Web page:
SF Bicycle Coalition Recharges and Looks to the Future at Winterfest
Note: GJEL Accident Attorneys regularly sponsors coverage on Streetsblog San Francisco and Streetsblog California. Unless noted in the story, GJEL Accident Attorneys is not consulted for the content or editorial direction of the sponsored content.
Until recently, Nalena Santiago was afraid to ride her bike. “So many people say that it’s just too scary to ride in this city.” But her husband is a bike commuter, and he talked her into trying it out on Bike to Work Day. “The San Francisco Bicycle Coalition was there…. they cheered me along on Market Street.”
Finding a community of bikers helped Santiago overcome her fears, and she now cycles regularly. It’s also what brought her to Sunday evening’s Winterfest, the San Francisco Bicycle Coalition’s annual holiday party and fund raiser, attended by over 1,100 members and friends.
The event, which took up three floors at “The Village,” an events space on Market Street, featured fund-raising auctions of everything from tickets to yoga classes to art prints and, of course, some 20 bicycles plus accessories–all donated to the SFBC by business owners and artists dedicated to making San Francisco a safer, more bikeable city.
Many, no doubt, were motivated to help by the sentiments expressed in a speech by Brian Wiedenmeier, the SFBC’s Executive Director. “As I look back at 2017 … there are a lot of things that are discouraging,” he said, referring to national politics, and some of the shortcomings of San Francisco’s own government. “But we have to take small steps for change.” He called the fight for safer streets an important local way to fight climate change and other global issues. “We must win a better, more just, more livable city for everybody.”
And many of the people who have joined that fight, including Supervisor Jane Kim, State Senator Scott Wiener, and BART Director and District 2 candidate Nick Josefowitz, were on hand to strategize and make connections at Winterfest. So were Devon Warner and Paul Valdez, who organize the “Ride of Silence” to commemorate those killed while riding in San Francisco–a potent reminder that SFBC’s advocacy work is about life and death.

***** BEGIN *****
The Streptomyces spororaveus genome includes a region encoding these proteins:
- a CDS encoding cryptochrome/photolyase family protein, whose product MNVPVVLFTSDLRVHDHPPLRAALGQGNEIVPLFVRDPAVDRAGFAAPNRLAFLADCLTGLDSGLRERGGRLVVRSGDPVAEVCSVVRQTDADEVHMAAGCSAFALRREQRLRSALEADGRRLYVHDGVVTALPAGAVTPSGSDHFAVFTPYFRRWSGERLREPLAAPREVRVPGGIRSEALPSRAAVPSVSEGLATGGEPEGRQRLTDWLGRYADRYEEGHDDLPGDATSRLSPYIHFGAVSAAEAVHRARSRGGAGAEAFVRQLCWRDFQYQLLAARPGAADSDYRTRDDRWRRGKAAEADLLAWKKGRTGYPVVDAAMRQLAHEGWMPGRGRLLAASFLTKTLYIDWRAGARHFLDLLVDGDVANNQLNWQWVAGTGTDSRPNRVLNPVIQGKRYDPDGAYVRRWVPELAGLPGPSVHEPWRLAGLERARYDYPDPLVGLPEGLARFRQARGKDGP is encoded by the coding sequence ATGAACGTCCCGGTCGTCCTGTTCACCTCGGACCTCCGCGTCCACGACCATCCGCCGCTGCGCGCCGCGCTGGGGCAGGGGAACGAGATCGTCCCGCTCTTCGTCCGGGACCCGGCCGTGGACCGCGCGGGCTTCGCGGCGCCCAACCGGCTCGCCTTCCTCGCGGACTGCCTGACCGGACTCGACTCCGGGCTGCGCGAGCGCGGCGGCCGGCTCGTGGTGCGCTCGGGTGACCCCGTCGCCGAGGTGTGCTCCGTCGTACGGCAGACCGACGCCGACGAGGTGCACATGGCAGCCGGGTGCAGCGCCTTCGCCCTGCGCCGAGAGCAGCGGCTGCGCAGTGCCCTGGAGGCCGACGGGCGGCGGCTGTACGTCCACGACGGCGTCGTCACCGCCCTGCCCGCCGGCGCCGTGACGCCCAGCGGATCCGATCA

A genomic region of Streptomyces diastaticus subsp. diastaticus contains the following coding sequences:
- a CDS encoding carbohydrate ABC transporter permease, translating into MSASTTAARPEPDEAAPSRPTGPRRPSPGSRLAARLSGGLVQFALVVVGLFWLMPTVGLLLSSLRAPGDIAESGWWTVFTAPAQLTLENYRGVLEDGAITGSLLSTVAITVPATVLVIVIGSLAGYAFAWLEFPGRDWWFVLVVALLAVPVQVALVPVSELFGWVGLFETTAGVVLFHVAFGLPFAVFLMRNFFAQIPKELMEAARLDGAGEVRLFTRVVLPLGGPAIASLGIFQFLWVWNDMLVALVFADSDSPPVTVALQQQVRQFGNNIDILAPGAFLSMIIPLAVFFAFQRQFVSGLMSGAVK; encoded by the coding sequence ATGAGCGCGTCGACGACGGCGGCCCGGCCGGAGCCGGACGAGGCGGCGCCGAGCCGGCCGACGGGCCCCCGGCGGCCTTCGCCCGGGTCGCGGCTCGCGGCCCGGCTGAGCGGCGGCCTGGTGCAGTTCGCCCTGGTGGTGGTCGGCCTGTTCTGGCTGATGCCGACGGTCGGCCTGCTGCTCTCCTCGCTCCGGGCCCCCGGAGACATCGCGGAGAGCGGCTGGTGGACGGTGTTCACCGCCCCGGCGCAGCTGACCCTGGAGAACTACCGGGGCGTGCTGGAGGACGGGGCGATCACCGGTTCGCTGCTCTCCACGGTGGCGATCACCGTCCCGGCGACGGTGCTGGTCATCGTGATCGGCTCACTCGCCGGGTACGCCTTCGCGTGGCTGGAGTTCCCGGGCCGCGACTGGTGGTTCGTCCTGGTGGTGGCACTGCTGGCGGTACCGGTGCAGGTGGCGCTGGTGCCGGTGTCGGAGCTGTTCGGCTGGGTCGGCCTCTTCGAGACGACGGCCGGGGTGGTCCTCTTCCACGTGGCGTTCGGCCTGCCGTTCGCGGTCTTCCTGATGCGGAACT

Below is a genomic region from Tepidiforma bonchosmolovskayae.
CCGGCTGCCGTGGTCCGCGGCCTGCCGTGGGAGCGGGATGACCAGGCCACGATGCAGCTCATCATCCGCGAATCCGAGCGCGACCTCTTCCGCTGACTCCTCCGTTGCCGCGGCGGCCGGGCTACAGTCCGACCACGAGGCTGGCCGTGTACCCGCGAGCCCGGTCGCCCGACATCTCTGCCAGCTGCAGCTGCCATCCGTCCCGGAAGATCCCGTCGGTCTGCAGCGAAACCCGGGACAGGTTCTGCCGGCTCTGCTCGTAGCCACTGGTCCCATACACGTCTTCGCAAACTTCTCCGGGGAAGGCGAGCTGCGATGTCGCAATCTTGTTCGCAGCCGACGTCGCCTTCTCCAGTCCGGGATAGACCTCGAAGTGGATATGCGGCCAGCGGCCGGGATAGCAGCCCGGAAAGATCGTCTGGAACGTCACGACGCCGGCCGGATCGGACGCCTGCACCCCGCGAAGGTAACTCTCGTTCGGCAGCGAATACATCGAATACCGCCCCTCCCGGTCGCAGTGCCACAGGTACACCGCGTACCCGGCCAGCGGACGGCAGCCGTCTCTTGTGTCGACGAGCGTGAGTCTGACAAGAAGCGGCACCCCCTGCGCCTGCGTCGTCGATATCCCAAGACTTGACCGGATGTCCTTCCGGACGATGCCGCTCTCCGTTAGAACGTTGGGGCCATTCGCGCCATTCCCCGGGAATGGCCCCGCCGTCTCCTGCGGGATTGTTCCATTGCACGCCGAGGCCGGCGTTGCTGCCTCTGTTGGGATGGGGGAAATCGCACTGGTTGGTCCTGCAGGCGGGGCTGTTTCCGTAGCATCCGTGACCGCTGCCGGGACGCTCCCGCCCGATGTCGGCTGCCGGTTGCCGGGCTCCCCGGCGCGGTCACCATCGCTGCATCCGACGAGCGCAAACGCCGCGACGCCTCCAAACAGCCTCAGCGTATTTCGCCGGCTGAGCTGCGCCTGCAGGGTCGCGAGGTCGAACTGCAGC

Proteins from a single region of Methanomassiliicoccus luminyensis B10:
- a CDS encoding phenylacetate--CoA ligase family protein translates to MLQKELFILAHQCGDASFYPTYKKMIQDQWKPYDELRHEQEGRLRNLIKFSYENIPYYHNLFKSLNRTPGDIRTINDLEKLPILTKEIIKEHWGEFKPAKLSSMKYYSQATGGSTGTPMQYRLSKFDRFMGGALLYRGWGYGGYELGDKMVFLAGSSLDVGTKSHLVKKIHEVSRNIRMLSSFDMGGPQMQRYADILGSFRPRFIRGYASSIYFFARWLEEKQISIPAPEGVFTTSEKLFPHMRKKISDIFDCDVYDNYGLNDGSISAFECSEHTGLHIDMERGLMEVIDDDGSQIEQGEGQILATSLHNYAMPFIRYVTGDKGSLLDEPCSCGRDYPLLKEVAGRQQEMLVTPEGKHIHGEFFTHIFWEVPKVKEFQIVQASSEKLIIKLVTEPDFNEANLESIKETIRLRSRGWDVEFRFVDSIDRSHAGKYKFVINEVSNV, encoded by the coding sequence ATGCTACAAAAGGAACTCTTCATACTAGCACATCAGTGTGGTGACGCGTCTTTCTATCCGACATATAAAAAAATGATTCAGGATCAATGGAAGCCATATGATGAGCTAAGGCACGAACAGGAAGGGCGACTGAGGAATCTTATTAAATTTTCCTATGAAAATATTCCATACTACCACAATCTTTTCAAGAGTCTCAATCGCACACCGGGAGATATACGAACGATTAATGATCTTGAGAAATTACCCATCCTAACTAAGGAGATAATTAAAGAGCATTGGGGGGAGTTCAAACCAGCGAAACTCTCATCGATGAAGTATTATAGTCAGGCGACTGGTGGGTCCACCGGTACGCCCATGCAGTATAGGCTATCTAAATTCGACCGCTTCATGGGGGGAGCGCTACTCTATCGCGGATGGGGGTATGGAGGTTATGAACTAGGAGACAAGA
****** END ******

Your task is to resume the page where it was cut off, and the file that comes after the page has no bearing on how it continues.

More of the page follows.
Also present: grass-roots advocates and fighters such as Matt Brezina and Maureen Persico, who organize the People Protected Bike Lane protests in San Francisco (the next one is tonight at Market and Octavia, starting at 5 p.m.) Brezina, in the photo below, is talking with Wanxin Chen of OFo, a Chinese bike-share company looking to launch in San Francisco. Both were amazed at how quickly Chinese cities made things safer for cyclists. “I was just in Shanghai where they put in police barricades to create protected bike lanes,” said Brezina. Both wondered why it’s so complicated to make such simple improvements in the Bay Area.
Many contributed their unique talents to helping the SFBC in its mission. Anthony Ryan, a graphic artist and cycling advocate, helped convince local arts to contribute their art to the auction. “I try to ask artists who ride bikes, because they come back to donate again and again.” The art work was on display, and up for auction, on the Village’s third floor.
There was also a holiday card-making station and a table where Christoper White, a bike educator with the SFBC, answered questions about cycling–such as whether it’s legal for an adult to ride on the sidewalk in San Francisco (answer: generally ‘no,’ but generally ‘yes’ in the rest of the State of California, albeit with stipulations).
In addition to all things bikey, there was plenty of beer and food, and a chance for livable streets advocates to enjoy each other’s company.
But chief on everyone’s mind was making San Francisco safe for vulnerable users. Although Santiago is now a seasoned urban bike commuter, she still worries about our streets–especially since her husband Jon was right-hooked two weeks ago by an inattentive truck driver in a minor collision in San Mateo. “It’s so important that we have protected bike lanes,” she said. “We have to convince the city.”
Don’t forget, Monday/tonight is the next People Protected Bike Lane Protest, this one at Market and Octavia, starting at 5 p.m. and continuing through rush hour.